Capable of Hauling 361 Pounds, the New Momentum PakYak E+ Cargo Bike Can Replace Your Car

Man riding cargo bike with farmers' market gear
Courtesy Image

We’d assume the new Momentum PakYak E+ gets its name from the pack animal. Yaks are veritable workhorses that have incredible brute strength. Now no offense to actual yaks, but they require care and feeding. Truth be told we’re not really sure what they eat, but we know for certain the PakYak E+ chews on voltage, then spins it into 80Nm of torque—way more than even the most powerful e-bikes on the market—all from a 500Wh battery. Here’s what to expect from the new cargo e-bike.



Momentum PakYak E+: Longer charge, better range, and excellent storage

Range is already excellent, at 60 miles, but there’s also a slot for a second battery to double that to 120. A yak might do just as well, but the going, we’d guess, would be darn slow. And we assume slow and steady portage isn’t what you want from a hauler.


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Momentum wasn’t happy to stop there either, so while lots of e-bikes charge slowly, you can re-boost this rig in a faster charging mode, allowing up to an 80 percent refill in just a few hours, or a half a top-up in under an hour.

We’re also impressed with the addition of on-bike lockable storage. That’s handy, not just for tools you might need for on-bike repairs, but also for stashing a windbreaker, gloves, or rain jacket—just in case.

The Momentum PakYak E+ battery
The Momentum PakYak E+ has a slot for a second battery that extends range to be twice as long. Courtesy Image

Power and Performance: What to expect from the Momentum PakYak E+

Performance-wise, Momentum went for it, with four-piston brakes, standard fenders and lights, and an internal Shimano hub gearbox. We dig the latter, because it makes shifts ultra-smooth. And you need those stout brakes (with oversized 203mm rotors) to handle the payload.

There’s a clever wheel lock at the front that prevents anyone from easily rolling away with your PakYak. At 79 pounds, it’s not light, so if that front wheel can’t roll, lifting it up to swipe it will require either one very strong human, or at least a few average ones.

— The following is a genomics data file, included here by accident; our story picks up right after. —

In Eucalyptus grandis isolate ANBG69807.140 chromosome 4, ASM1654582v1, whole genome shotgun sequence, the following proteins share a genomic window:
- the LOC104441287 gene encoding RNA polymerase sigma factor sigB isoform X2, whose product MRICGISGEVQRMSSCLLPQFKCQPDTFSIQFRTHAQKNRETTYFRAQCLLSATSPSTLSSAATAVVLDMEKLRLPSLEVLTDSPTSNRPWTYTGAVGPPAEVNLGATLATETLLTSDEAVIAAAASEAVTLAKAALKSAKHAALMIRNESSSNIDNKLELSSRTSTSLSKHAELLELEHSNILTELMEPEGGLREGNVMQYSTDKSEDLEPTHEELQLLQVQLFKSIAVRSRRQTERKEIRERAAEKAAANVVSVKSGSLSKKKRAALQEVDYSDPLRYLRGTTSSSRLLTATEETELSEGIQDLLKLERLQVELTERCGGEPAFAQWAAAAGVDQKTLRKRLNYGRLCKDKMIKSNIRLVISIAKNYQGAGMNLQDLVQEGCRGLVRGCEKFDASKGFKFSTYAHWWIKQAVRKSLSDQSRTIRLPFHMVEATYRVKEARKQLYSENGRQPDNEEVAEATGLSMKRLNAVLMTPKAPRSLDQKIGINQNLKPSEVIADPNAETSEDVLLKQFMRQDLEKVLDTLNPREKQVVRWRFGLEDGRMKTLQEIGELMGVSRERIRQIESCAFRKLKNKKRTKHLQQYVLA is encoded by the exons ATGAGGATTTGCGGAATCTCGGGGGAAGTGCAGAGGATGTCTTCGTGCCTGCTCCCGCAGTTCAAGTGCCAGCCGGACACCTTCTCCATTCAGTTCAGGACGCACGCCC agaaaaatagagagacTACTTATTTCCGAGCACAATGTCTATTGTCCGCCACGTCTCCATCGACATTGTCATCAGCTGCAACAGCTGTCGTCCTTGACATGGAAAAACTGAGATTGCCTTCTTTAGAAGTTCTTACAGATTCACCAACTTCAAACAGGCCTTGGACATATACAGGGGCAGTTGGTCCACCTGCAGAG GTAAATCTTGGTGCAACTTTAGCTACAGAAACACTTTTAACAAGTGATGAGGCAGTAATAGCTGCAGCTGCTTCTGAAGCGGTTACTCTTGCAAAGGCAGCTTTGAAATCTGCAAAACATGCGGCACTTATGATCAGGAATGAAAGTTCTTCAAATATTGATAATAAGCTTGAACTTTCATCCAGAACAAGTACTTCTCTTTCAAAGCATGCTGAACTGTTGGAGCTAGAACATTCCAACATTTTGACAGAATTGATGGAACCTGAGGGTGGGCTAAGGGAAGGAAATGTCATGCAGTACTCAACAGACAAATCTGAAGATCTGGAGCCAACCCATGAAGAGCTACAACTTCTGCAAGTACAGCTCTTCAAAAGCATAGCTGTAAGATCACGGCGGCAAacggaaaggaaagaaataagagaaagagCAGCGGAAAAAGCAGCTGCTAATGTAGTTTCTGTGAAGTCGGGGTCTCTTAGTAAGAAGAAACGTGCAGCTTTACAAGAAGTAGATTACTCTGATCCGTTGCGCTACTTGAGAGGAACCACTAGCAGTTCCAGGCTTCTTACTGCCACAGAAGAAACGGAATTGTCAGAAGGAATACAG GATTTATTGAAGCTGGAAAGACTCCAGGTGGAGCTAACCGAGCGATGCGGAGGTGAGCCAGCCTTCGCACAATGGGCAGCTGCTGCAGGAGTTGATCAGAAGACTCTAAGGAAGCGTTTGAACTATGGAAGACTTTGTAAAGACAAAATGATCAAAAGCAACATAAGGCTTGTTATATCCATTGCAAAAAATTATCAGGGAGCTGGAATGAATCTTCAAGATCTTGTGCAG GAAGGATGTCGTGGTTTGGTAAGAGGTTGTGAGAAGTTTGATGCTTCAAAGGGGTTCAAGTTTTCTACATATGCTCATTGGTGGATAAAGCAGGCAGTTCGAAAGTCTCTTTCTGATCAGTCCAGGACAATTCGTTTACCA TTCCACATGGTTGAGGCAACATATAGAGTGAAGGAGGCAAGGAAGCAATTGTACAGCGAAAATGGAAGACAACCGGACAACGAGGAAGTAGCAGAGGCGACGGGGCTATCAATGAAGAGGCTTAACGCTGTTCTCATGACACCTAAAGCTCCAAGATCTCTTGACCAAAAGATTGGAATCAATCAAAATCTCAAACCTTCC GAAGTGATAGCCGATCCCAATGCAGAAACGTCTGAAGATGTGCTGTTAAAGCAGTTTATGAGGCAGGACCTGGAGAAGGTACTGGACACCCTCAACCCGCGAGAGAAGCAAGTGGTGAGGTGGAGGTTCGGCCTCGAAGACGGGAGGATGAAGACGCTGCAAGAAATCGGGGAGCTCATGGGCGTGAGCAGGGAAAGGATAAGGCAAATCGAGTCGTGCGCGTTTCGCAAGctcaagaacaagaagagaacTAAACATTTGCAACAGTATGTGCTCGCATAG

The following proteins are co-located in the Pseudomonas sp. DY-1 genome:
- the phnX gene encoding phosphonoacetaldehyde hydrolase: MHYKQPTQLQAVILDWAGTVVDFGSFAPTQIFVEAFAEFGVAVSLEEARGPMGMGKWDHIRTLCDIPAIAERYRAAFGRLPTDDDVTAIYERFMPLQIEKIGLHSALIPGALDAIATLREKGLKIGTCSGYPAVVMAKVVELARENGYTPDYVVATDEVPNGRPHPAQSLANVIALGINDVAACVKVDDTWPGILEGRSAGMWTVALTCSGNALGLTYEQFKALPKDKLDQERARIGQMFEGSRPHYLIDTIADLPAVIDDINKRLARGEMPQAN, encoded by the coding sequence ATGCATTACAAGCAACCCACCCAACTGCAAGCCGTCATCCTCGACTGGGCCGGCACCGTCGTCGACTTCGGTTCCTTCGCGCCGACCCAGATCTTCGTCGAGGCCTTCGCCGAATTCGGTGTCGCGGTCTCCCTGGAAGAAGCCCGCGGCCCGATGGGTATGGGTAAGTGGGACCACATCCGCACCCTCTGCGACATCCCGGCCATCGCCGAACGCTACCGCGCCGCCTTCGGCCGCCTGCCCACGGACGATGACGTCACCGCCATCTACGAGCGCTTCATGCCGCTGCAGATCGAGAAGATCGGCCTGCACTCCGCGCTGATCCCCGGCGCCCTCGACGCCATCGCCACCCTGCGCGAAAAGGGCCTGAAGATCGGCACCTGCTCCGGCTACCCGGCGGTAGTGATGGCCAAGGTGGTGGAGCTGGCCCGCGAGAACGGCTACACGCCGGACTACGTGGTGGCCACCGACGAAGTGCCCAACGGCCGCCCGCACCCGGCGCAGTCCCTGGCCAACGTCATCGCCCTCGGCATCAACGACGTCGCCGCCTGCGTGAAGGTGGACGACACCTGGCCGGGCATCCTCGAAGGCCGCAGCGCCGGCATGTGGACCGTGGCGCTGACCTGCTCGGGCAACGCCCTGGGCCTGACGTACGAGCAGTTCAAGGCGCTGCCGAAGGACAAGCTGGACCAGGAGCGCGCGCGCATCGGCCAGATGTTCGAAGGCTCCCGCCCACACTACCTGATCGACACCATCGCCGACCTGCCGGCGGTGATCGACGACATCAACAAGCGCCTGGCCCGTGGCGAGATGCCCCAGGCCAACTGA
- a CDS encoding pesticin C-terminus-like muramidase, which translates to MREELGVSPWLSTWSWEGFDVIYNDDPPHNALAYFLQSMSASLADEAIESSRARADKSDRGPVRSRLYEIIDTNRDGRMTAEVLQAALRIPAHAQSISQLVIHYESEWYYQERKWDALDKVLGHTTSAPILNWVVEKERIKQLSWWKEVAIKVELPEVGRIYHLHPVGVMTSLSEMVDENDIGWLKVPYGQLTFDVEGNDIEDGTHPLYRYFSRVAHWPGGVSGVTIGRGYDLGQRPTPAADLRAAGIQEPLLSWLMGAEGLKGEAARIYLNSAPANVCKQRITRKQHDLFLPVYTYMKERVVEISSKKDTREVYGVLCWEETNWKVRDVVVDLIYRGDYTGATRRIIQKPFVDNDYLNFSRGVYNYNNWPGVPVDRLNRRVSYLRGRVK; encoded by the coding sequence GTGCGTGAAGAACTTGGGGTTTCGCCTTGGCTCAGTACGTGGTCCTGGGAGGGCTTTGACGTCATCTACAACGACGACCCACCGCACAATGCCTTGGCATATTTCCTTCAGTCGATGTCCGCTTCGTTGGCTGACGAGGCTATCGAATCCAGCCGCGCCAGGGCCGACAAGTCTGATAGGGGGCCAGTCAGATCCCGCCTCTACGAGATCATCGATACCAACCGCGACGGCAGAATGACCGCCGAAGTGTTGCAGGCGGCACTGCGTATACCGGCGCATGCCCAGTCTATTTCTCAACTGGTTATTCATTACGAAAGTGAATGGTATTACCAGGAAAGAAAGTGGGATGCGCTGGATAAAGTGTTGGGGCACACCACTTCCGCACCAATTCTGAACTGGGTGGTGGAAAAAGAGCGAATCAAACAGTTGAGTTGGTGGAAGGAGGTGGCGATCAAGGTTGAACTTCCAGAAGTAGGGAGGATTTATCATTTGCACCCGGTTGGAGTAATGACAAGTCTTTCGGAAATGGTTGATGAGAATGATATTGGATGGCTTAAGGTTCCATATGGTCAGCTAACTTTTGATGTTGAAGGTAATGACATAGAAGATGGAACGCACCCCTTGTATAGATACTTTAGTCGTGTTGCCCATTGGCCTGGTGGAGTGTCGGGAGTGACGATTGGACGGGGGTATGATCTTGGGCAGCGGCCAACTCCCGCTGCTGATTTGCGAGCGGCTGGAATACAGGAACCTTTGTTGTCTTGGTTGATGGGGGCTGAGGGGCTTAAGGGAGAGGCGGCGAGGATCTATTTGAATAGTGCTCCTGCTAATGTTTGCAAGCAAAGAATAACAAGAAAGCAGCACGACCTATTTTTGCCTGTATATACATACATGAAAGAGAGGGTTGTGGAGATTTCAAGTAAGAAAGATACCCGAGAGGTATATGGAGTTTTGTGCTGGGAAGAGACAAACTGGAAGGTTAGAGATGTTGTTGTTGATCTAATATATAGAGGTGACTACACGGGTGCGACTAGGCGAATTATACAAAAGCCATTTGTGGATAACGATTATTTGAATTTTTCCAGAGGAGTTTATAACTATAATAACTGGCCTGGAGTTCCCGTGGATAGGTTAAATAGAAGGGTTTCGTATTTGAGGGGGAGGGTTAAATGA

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The kicker is its 28mph top-assist speed, because stoplight-to-stoplight cadence of traffic is just a hair faster than the 20mph top-assisted speed of most lesser cargo carters. More boost at a higher cadence will cut your commute/courier times, because you’ll keep better pace with traffic, whether bike or automotive.

As for how much you can land barge, the rear rack can tote up to 102 pounds, and the front can manage 33. You can also set yours up as a school bus instead, with two seats for tykes in back.

Side view of Momentum PakYak E+
Courtesy Image

Personalizing your perfect PakYak E+

We dig the smaller wheel size (24 inches vs. what might be a conventional 26 or 27.5) shod with wide, 2.5-inch rubber, not to mention a steering stabilizer which helps return the bars to center when you’re carrying weight on that front basket.

Those smaller wheels help the bike sit at a lower height, and that, in addition to a step-through design, all allow you to make the most of your leverage. (The higher the bike, the more it’s going to feel “tippy,” and that pendulum sensation gets worse on cargo bikes that ride taller.) A dropper seatpost also enables both lanky or shorter riders to adjust their pedal stroke instantly, and Momentum includes both a USB phone charger from the digital display, and a double kickstand to keep the bike balanced when you’re loading up.

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Momentum even built a whole array of additions like specific cargo bags and panniers that nest within the front/rear racks, to make the experience and use as seamless as possible.

Sorry actual yak. You’re just not as versatile as this bicycle.

[From $5,500;]

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